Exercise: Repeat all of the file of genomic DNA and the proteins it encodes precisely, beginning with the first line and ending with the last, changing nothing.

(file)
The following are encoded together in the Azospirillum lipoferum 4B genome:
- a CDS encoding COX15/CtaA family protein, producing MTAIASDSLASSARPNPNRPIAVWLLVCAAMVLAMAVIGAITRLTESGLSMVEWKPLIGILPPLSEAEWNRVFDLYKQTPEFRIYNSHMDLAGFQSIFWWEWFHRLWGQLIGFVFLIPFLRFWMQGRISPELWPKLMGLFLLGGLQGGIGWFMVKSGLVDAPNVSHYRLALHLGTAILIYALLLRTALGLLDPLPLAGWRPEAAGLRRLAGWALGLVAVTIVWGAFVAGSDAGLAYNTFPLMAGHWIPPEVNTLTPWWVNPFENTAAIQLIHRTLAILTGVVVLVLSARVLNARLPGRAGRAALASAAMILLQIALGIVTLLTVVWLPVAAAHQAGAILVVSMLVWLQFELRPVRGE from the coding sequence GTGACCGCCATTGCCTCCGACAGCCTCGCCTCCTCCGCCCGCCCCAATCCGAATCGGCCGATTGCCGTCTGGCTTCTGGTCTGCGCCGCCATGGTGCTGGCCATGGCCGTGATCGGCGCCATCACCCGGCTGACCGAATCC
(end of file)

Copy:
The following are encoded together in the Azospirillum lipoferum 4B genome:
- a CDS encoding COX15/CtaA family protein, producing MTAIASDSLASSARPNPNRPIAVWLLVCAAMVLAMAVIGAITRLTESGLSMVEWKPLIGILPPLSEAEWNRVFDLYKQTPEFRIYNSHMDLAGFQSIFWWEWFHRLWGQLIGFVFLIPFLRFWMQGRISPELWPKLMGLFLLGGLQGGIGWFMVKSGLVDAPNVSHYRLALHLGTAILIYALLLRTALGLLDPLPLAGWRPEAAGLRRLAGWALGLVAVTIVWGAFVAGSDAGLAYNTFPLMAGHWIPPEVNTLTPWWVNPFENTAAIQLIHRTLAILTGVVVLVLSARVLNARLPGRAGRAALASAAMILLQIALGIVTLLTVVWLPVAAAHQAGAILVVSMLVWLQFELRPVRGE from the coding sequence GTGACCGCCATTGCCTCCGACAGCCTCGCCTCCTCCGCCCGCCCCAATCCGAATCGGCCGATTGCCGTCTGGCTTCTGGTCTGCGCCGCCATGGTGCTGGCCATGGCCGTGATCGGCGCCATCACCCGGCTGACCGAATCC